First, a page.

When Nick Kenner launched Just Salad, he knew exactly what his product would be. The rest? He ignored it. That is, until competition forced him to focus his brand—and get good at everything.
It’s 9 a.m. on a cool spring day on the Upper East Side of Manhattan, where the staff of the 71st Street location of Just Salad is about to be put through the wringer. Nick Kenner, the restaurant chain’s 36-year-old founder, is joining the team for the day. They’re standing in a circle, summer-camp style, running through introductions and icebreakers. “My passion has always been about operation, speed, and throughput,” Kenner says when it’s his turn.
After the intros, the group exercise starts. Employees take up their stations along the Chipotle-style salad line— cashier, lettuce packer, chopper, etc.—and a mock rush begins, with Just Salad’s head of HR pretending to be a first-time customer. As she follows her Caesar salad down the line, Kenner paces. He times the order while furiously typing notes on his phone, the lip of his coffee cup clenched between his teeth. “That was good,” he says afterward. The final time was a so-so 2:38. (The record is now 1:38.)
It’s what Kenner calls a “teamletics event,” and each U.S. store has one per quarter. Today’s was all about speed of service, and the team was well-prepped. But next quarter’s training will require more instruction. “It’ll be about our new menu items,” Kenner tells me, explaining that those new items are actually not just salads. And the move is about way more than expanding options— it’s part of Kenner’s plan to ensure his company lasts, amid rising rents and heated competition.
Continue reading your story on the app
Continue reading your story in the magazine
Staying Ahead of Change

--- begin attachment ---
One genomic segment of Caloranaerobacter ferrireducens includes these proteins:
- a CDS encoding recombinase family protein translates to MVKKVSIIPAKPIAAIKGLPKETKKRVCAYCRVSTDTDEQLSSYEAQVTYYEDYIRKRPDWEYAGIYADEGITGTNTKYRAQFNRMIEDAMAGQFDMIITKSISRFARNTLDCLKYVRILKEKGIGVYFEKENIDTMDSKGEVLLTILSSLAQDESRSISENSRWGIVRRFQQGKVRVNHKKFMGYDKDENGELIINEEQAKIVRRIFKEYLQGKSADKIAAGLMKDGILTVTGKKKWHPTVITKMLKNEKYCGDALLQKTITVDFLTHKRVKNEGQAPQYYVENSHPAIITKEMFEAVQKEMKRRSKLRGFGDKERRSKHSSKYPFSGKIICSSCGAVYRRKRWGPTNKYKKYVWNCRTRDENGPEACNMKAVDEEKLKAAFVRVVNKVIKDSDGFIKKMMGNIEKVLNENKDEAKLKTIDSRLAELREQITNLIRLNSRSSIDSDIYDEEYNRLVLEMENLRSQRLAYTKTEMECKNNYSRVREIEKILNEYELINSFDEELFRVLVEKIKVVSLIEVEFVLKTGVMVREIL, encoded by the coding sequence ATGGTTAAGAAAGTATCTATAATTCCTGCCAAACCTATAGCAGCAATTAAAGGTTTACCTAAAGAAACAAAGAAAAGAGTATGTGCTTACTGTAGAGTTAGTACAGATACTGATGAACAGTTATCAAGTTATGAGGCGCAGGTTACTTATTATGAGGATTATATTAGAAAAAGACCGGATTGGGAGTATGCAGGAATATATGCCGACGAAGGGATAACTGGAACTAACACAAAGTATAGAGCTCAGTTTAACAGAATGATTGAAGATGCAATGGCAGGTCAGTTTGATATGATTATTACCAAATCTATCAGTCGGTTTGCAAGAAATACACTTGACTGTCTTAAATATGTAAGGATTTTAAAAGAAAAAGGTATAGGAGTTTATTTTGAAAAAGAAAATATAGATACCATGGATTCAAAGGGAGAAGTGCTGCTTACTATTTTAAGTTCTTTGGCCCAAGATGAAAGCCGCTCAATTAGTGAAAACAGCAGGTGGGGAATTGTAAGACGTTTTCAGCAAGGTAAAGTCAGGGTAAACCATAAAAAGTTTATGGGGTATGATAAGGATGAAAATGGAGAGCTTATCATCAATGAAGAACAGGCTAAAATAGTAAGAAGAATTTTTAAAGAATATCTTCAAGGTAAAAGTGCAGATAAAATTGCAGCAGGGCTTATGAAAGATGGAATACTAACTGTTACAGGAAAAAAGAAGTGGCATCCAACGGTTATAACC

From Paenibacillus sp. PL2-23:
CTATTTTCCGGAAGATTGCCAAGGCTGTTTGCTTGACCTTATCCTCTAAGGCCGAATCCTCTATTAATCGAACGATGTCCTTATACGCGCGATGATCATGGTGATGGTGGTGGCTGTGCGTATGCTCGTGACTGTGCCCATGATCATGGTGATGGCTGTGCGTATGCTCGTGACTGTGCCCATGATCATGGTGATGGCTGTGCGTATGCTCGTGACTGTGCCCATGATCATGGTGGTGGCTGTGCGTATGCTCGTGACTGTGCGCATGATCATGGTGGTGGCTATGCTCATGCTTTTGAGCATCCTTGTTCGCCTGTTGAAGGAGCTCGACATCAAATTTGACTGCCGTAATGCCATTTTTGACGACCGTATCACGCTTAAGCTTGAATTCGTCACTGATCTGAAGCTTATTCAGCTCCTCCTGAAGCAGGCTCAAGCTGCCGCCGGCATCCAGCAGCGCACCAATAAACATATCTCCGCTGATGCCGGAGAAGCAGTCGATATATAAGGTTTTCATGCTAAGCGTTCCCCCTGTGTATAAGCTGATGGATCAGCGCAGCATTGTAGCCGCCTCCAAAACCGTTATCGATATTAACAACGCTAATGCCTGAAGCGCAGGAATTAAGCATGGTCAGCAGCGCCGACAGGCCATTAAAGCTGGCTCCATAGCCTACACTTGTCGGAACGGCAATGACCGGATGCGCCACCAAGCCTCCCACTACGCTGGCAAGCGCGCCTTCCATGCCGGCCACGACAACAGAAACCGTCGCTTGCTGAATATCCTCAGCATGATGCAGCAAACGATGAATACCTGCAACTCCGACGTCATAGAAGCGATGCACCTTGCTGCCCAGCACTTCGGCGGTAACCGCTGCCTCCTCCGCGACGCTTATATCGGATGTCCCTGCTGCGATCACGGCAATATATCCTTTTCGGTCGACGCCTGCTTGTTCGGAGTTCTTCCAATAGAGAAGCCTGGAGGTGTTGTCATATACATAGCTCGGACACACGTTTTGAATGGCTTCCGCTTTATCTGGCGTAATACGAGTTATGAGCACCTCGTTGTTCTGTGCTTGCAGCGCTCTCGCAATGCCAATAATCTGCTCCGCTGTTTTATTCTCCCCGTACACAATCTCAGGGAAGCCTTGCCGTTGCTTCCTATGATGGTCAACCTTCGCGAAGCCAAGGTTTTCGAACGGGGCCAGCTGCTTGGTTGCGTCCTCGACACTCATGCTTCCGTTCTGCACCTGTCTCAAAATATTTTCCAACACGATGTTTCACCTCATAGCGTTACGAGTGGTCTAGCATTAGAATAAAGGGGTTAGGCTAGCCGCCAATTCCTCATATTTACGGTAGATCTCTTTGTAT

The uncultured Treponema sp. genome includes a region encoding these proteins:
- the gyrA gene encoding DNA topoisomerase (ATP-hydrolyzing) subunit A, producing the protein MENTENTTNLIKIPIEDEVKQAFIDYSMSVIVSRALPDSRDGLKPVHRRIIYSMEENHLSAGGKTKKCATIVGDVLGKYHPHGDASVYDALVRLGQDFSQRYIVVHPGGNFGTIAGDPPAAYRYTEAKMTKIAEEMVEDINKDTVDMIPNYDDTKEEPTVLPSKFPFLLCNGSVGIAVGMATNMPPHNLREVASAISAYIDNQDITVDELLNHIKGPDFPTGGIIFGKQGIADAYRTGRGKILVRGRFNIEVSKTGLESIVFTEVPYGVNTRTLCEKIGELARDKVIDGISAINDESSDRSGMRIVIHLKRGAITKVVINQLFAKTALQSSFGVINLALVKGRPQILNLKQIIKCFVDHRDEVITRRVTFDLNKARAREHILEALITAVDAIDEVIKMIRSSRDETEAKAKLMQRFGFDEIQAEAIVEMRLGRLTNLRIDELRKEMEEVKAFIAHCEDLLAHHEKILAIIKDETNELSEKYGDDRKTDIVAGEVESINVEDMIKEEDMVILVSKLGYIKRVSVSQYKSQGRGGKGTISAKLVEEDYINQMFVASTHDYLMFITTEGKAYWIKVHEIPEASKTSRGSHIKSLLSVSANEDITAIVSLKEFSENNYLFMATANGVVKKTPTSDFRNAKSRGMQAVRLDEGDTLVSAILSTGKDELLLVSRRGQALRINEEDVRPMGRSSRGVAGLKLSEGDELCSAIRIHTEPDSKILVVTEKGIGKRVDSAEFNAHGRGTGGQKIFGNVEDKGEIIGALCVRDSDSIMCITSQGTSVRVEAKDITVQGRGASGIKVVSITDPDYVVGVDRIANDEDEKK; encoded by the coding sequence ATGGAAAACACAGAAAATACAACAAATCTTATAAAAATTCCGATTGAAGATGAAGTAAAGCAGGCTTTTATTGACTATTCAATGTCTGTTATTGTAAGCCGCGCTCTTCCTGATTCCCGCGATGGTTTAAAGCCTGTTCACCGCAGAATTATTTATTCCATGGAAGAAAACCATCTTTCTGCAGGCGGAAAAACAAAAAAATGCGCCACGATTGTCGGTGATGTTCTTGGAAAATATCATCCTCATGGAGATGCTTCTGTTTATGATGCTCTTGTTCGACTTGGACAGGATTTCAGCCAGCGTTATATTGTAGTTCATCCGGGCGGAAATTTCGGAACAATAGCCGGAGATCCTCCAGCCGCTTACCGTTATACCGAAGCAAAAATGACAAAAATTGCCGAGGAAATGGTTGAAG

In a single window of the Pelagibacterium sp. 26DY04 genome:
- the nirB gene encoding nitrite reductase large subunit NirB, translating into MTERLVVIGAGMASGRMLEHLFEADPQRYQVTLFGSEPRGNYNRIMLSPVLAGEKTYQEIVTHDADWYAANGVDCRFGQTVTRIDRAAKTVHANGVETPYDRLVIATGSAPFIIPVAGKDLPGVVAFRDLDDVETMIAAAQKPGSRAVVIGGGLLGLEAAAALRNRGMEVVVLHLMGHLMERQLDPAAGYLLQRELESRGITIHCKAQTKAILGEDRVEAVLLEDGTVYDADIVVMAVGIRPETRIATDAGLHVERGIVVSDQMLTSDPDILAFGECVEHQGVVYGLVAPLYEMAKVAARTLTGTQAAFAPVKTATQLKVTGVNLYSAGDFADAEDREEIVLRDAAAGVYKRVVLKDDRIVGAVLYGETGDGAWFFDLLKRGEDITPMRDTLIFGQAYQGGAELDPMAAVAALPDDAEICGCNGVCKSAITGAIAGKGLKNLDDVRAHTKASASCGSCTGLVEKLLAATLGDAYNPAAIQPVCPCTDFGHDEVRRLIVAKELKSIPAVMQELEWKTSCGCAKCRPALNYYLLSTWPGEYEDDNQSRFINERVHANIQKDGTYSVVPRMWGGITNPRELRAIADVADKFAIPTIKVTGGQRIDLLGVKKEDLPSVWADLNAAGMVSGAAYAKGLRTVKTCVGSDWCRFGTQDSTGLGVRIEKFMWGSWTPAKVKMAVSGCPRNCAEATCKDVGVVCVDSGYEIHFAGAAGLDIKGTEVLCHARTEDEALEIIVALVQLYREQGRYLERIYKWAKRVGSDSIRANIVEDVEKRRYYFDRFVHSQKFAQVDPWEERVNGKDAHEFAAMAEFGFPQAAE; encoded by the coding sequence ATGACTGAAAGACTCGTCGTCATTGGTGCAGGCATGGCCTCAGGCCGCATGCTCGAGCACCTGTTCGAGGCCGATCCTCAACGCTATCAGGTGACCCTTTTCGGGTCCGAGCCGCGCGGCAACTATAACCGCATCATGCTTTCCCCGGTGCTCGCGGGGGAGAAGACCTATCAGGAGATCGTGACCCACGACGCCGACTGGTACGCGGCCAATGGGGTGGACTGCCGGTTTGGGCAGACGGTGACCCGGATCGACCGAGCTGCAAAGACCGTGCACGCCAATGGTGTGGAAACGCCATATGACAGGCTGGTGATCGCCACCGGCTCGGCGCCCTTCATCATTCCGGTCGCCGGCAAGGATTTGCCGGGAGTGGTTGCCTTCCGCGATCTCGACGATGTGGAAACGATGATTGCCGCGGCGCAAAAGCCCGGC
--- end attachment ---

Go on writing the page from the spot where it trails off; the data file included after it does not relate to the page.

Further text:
Yousuf Ali had a successful career in marketing until he failed to embrace new technologies. Now, as a My Eyelab franchisee, embracing forward-thinking capabilities is the key to his success.
THE CREATIVE PROCESS STARTS WITH PROCESS
My business barely survived its first few years, and I nearly crumbled under the stress.Then I learned the greatest lesson of my career, which transformed our company into the go-to apron brand for restaurants everywhere: Without process, we are nothing.
Ready For A Big Return
The end of the pandemic is in sight, and many franchises are anticipating an explosion in business. Leaders at four franchises share how their brands are working overtime to prepare for the rush and win back coveted business.
Bethenny Frankel Is a Time-management Machine
She builds multimillion-dollar brands, stars in TV shows, and vigorously defends every moment of her day. The secret? It starts with deciding what matters (and what doesn’t).
Think Like a Disruptor
If you want to shake things up, you must have a mindset that’s different from everyone else’s. Here are three ways to reshape your thinking.
Can Creativity Be Created?
Your team has big ideas. To unlock them, you must first build an environment of support and encouragement.
Managing Mental Illness Can Be a Team Effort
Like so many people—and so many entrepreneurs— my husband and business partner struggles with his mental health. I’m speaking up so others know: With the right understanding, life and business can still be good.
His Worst Five Years Were His Life's Best Gift
What is it like to build a hit business and then lose all control? The founder of Max Brenner: Chocolate by the Bald Man has a lot to say about that.
Creating Trust Where There Was None
Home renovations are full of headaches—but how do you fix an age-old industry woe? Here’s how Jean Brownhill, founder and CEO of Sweeten, built something better.
Build Lasting Partnerships
Finding trustworthy vendors and partners is key to growing your business—but it’s a challenging relationship to perfect. We asked six entrepreneurs to share their best methods.